“But we’re issuing marriage licenses to gay and lesbian couples who’ve claim they’d been denied equal protection under law. If you are not gay, you can get married to a woman.”
“Wait a minute. A gay man has the same right to marry a woman as I have. But just because I’m straight doesn’t mean I want to marry a woman. I want to marry Jim.”
“And I want to marry Tim, Are you going to discriminate against us just because we are not gay?”
“All right, have it your own way. Here’s your license. Next.”

“Hi. We are here to get married.”
“Names?”
“John Smith, Jane James, Robert Green, and June Johnson.”
“Who wants to marry whom?”
“We all want to marry each other.”
“But there are four of you!”
“That’s right. You see, we’re all bisexual. I love Jane and Robert, Jane loves me and June, June loves Robert and Jane, and Robert loves June and me. All of us getting married together is the only way that we can express our sexual preferences in a marital relationship.”
“But we’ve only been granting licenses to gay and lesbian couples.”
“So you’re discriminating against bisexuals!”
“No, it’s just that, well, the traditional idea of marriage is that it’s just for couples.”
“Since when are you standing on tradition?”
“Well, I mean, you have to draw the line somewhere.”
“Who says? There’s no logical reason to limit marriage to couples. The more the better. Besides, we demand our rights! The law guarantees us equal protection.”
“All right, have it your own way. Here’s your license. Next.”

5. If men and women are different, then a relationship between two men or two women is different from a relationship between a man and a woman. Claiming equality between same sex relationships and marriage can only be maintained if men and women are interchangeable. This depends on the claim that gender is fluid, can be changed, and is largely a matter of choice. A man can become a woman, or a woman a man, because there are no essential differences between the two.

Once marriage is redefined to include same sex relationships, general acceptance of gender fluidity becomes a necessity. This needs to be taught. And taught it will be. In the UK, couples who believe marriage is between a man and a woman are no longer considered suitable to act as foster parents. But in an astonishingly hypocritical policy, children can be taken from ordinary English families which are in trouble, and sent to be fostered with Muslim families, despite the fact that under Sharia law homosexual acts are punishable by death. In Canada children can be removed from families which do not support their children’s gender choices, or facilitate gender transitions if desired. California is currently considering legislation which makes it a jailable offence to call someone by other than their preferred pronouns.

To summarise:

I love my gay friends and family members. I would oppose any legislation which gave them less protection under law, or limited their choices.

Demands to redefine marriage are not about tolerance for homosexual acts, or for same sex attracted people. Their relationships already have equal status in every way relating to succession law, benefits and taxation, etc.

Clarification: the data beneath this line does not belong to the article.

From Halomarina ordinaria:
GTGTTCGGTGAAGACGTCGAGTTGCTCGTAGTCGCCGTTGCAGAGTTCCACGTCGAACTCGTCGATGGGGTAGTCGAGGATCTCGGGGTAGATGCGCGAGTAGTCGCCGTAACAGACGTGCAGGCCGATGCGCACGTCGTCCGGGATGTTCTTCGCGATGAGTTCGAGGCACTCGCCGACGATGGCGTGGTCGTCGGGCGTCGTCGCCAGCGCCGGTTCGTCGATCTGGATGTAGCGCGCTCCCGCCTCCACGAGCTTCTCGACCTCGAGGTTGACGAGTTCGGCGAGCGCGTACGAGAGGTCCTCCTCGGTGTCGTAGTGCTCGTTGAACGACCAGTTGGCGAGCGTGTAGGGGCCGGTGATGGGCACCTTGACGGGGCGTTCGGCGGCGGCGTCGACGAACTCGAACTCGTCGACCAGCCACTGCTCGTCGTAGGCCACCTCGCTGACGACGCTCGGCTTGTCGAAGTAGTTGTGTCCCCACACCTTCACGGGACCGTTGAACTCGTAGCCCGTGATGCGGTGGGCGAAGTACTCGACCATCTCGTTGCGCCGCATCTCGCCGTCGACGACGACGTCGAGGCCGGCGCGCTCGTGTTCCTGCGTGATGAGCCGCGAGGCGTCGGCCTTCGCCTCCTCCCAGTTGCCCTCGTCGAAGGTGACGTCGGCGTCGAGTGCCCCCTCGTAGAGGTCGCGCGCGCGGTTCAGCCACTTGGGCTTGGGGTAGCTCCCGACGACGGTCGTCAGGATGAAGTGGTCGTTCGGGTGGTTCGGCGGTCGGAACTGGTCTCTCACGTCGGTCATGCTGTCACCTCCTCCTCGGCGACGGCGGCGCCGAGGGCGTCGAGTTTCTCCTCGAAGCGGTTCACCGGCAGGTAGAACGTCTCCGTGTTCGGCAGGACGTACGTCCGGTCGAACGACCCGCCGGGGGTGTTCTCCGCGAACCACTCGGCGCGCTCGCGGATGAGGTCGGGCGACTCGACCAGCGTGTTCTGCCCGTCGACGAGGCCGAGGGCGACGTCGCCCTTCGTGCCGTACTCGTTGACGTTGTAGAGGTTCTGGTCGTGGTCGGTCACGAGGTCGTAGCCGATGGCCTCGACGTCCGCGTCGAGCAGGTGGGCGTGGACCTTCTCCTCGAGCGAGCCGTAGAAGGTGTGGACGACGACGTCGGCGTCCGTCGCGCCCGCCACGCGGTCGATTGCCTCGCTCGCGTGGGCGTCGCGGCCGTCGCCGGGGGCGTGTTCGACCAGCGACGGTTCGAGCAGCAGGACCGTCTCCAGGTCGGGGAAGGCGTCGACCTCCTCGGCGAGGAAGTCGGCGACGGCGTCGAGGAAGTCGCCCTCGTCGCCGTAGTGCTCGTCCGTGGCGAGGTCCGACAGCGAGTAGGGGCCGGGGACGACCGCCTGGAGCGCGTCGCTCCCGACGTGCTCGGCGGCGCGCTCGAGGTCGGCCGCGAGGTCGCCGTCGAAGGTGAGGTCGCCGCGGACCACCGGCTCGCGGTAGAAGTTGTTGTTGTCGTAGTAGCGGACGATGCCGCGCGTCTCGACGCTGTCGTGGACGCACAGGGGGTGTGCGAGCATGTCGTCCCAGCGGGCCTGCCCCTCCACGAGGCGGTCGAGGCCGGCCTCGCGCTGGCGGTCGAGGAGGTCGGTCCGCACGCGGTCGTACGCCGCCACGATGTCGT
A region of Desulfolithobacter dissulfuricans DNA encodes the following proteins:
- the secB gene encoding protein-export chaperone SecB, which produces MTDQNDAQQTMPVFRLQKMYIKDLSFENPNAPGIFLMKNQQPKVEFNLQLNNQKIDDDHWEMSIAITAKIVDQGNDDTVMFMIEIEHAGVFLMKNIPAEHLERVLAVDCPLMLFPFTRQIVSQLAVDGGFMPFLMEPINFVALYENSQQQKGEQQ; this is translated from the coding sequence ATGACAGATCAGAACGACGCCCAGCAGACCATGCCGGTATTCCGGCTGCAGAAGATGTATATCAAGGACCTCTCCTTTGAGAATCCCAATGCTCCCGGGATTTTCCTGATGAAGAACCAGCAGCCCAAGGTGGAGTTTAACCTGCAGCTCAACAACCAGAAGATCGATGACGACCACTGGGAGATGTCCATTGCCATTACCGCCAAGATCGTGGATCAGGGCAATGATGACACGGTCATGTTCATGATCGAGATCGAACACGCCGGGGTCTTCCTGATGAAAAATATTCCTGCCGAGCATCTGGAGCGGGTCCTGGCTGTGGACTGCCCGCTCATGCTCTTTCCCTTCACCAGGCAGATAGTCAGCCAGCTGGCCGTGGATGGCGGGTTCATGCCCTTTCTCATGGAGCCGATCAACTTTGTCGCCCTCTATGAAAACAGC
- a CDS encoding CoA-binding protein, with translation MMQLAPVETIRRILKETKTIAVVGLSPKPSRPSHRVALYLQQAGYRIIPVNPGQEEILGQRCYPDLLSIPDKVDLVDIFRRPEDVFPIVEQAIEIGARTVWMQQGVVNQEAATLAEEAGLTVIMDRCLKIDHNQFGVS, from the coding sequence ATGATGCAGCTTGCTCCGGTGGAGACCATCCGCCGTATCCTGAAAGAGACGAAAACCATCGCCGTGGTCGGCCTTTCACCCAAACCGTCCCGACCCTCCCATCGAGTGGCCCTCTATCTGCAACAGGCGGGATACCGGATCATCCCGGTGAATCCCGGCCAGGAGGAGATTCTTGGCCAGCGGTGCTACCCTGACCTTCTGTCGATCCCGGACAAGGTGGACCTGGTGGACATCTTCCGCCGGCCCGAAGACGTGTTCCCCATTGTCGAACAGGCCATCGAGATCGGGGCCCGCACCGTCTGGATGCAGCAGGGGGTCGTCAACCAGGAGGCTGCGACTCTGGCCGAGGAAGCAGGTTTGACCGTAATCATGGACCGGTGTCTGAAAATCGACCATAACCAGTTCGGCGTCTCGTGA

If same sex attracted people want to say their relationships are exactly the same as a life-time commitment between a man and woman, and mean the same thing to society, most people would not be bothered about this.

If they want to go through a ceremony and say they are married, most people would wish them well.

But if they want to get the government to force everyone to agree with them, that moves over the line from the rightful and realistic expectation of tolerance, to Stalinist enforcement of compliance.

The campaign to redefine marriage is not about letting same sex attracted people do what they want. They already can. It is about demanding the government create a society in which no one is permitted to disagree. That is not tolerance and freedom. It is the exact opposite.

Societies are successful when their policies and practices align with reality. Success for a society means the ongoing ability to provide resources and safety to ensure that children can grow to maturity, and in turn, have children of their own. Once this basic necessity is ensured, success can also be measured by life-span, low infant mortality, growth in scientific and mathematical understanding, in political participation and freedom, and in literary, musical and artistic output.

At the most basic level, if one group of cave dwellers insisted on hunting for mammoth in rugged mountains were mammoth were few in number, they would be less successful than another group who hunted on the plain where mammoth where plentiful. If one society believes the universe is worth investigating, and is ordered according to rules which are consistent and can be understood, such a society will be more successful than one which believes nature is ruled over by a god, or gods and demi-gods, so fickle that any attempt at understanding nature is doomed to failure, or a society which believes nature is an illusion, or that matter is intrinsically evil and not worth investigating.

The belief that the universe is worth investigating and can and should be investigated is so familiar to us that it seems obvious. But it was the view of no one at all until 2,000 years ago, and has become the majority view of mankind only in the last one hundred years. It has become the majority view of mankind not so much because of any direct evidence that it is true, but simply because it works.